In the previous post, Complex Magic, Part 1, the use of complex variables in approximating the *first* derivative of a holomorphic function was discussed. This post delves deeper and introduces formulas suitable for approximating the th derivative of a holomorphic function.

As elaborate as they might seem, the ideas to be discussed are based on two familiar topics: Cauchy’s *integral* theorem and quadratures.

Cauchy’s integral theorem states that if is a holomorphic function in a neighborhood which contains a closed disk with the boundary (a closed rectifiable curve with winding number one about ), then for every point in the interior of that disk

The magic is that (1) converts the problem of calculating a derivative to calculating an integral! And contour integrals of holomorphic functions can be readily approximated using trapezoidal rule, with exponential accuracy. What follows is how this approximation is done, based on [LynessMoler1967].

On the interval partitioned into segments of equal length, the trapezoidal quadrature may be defined with the following sum operator:

Suppose is a real function of whose *n*th derivative we wish to approximate at . If satisfies the conditions required for (1) to hold at , then the derivative can be calculated according to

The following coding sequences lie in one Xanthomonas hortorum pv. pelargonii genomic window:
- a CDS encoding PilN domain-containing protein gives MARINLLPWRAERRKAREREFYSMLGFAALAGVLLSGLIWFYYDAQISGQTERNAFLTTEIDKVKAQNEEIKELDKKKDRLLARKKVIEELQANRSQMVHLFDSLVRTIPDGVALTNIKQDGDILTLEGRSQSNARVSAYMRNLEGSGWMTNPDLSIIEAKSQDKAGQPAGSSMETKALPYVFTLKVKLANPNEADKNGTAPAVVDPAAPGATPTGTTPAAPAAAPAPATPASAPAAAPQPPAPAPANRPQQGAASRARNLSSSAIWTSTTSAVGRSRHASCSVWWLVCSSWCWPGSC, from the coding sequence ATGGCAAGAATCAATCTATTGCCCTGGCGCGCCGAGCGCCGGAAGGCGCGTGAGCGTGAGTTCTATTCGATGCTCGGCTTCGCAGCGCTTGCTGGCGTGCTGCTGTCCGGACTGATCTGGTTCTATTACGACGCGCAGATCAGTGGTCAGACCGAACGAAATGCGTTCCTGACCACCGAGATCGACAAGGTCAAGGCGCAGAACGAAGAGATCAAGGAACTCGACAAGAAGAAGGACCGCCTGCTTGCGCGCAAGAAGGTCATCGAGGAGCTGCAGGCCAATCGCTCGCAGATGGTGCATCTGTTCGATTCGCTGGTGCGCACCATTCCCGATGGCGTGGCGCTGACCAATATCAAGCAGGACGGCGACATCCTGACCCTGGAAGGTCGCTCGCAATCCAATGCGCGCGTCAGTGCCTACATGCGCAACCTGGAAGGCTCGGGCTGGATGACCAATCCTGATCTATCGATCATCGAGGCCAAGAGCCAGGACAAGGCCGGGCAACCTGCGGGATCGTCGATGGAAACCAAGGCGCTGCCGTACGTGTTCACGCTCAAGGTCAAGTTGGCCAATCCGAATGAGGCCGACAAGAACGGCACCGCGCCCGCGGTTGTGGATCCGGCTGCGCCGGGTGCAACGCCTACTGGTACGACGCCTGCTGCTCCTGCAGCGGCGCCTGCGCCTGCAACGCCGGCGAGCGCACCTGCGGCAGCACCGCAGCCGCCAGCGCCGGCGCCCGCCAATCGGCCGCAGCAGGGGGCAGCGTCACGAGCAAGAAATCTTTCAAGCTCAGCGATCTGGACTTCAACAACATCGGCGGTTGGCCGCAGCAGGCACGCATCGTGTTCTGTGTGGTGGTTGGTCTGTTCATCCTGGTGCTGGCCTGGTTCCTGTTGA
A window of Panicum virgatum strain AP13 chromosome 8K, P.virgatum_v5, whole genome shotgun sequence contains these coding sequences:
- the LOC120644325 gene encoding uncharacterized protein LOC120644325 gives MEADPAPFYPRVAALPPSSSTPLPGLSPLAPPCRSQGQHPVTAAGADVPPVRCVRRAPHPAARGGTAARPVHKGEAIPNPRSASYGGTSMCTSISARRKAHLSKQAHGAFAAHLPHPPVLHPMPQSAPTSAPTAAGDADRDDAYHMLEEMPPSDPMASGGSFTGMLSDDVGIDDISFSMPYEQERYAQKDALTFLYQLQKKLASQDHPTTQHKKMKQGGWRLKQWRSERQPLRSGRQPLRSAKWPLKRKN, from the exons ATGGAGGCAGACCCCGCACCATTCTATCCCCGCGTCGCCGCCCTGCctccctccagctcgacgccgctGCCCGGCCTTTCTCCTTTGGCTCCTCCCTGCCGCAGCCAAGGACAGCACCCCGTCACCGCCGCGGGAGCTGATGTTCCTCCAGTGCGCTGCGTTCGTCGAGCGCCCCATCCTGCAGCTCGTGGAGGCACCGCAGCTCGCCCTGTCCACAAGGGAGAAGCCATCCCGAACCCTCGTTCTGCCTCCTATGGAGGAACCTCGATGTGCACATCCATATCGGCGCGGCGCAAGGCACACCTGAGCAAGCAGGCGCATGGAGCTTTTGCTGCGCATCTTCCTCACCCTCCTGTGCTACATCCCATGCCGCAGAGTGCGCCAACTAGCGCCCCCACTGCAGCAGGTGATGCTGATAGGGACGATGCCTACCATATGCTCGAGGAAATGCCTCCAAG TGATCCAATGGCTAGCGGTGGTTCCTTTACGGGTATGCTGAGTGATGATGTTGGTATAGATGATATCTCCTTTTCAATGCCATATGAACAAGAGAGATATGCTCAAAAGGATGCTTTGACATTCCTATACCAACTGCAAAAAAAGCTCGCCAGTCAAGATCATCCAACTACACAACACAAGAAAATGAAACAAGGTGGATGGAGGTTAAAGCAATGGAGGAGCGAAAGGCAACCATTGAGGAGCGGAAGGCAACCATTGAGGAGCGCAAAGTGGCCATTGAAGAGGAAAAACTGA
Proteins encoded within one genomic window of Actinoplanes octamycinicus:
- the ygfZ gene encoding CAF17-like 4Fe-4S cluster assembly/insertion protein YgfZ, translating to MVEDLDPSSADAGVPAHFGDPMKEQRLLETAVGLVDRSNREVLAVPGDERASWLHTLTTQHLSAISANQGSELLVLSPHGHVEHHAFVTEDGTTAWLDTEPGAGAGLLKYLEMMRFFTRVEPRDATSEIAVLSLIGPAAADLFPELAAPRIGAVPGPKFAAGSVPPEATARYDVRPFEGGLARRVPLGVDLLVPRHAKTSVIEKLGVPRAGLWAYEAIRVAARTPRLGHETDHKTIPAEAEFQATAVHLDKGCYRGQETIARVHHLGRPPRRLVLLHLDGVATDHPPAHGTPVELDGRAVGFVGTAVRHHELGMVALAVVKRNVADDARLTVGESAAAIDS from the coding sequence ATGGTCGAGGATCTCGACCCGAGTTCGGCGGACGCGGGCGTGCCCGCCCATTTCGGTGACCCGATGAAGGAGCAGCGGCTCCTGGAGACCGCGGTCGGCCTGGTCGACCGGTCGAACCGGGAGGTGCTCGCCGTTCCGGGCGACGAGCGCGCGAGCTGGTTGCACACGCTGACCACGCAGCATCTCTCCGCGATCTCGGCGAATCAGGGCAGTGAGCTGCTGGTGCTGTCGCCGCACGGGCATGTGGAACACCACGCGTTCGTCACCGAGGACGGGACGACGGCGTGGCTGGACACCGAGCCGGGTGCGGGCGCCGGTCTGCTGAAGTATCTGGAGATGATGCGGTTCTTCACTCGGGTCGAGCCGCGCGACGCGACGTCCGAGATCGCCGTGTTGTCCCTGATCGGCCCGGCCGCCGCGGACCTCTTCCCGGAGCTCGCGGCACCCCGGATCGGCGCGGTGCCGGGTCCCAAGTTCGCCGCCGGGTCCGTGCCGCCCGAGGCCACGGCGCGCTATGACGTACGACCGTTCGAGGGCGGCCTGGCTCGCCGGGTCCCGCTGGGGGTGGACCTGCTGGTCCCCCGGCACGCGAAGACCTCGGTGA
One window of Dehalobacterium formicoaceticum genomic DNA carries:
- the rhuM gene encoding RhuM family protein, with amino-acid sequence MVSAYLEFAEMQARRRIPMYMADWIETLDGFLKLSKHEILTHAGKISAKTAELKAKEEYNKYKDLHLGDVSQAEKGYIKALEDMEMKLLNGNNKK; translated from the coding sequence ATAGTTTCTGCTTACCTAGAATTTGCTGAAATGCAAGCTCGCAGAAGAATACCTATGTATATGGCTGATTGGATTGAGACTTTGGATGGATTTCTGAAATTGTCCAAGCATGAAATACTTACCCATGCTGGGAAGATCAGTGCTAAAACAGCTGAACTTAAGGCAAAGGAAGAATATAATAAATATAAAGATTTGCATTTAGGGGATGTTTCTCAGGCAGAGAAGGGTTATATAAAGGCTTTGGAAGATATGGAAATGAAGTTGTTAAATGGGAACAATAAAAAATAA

in which and is the Möbius function, defined for all positive integers as , if is squarefree and even, , if is squarefree and odd, and otherwise. With the sum going to , (3) is, of course, an *exact* formula. Truncating the infinite sum to an -term partial sum yields an *approximate* formula for the derivative.

A condensed version of the proof of [LynessMoler1967] for (3) is as follows: substituting the parametrization in (1) gives the Fourier coefficients

which, using the Poisson summation formula, can be connected to the trapezoidal rule sum operator (2) to yield

The set of equations is then inverted, using the Möbius inversion formula, to yield in which substituting for from (1), with , and for (since for real, is real) completes the proof. Notice that only in the final step of the proof was the fact that is a real function used.

The parametrization , is in effect taking the contour to be a circle of radius centered at . The important point about this parametrization is *not* so much the particular shape that it gives to , but the symmetry of that shape with respect to the real axis. Furthermore, for a real function , is also symmetric with respect to , or equivalently is also symmetric with respect to the real axis. This symmetry of and , together with the circular shape of the former, can be exploited to simplify (2). Specifically, since , (2) reduces simply to a mean of over , which can be approximated by taking the real part of the means of over equally spaced points along the upper (or lower) half of . It is emphasized that because is a real function, the mean of and over (the *full* circle) are equal since the imaginary parts of from the upper and lower halves of cancel each other (up to roundoff).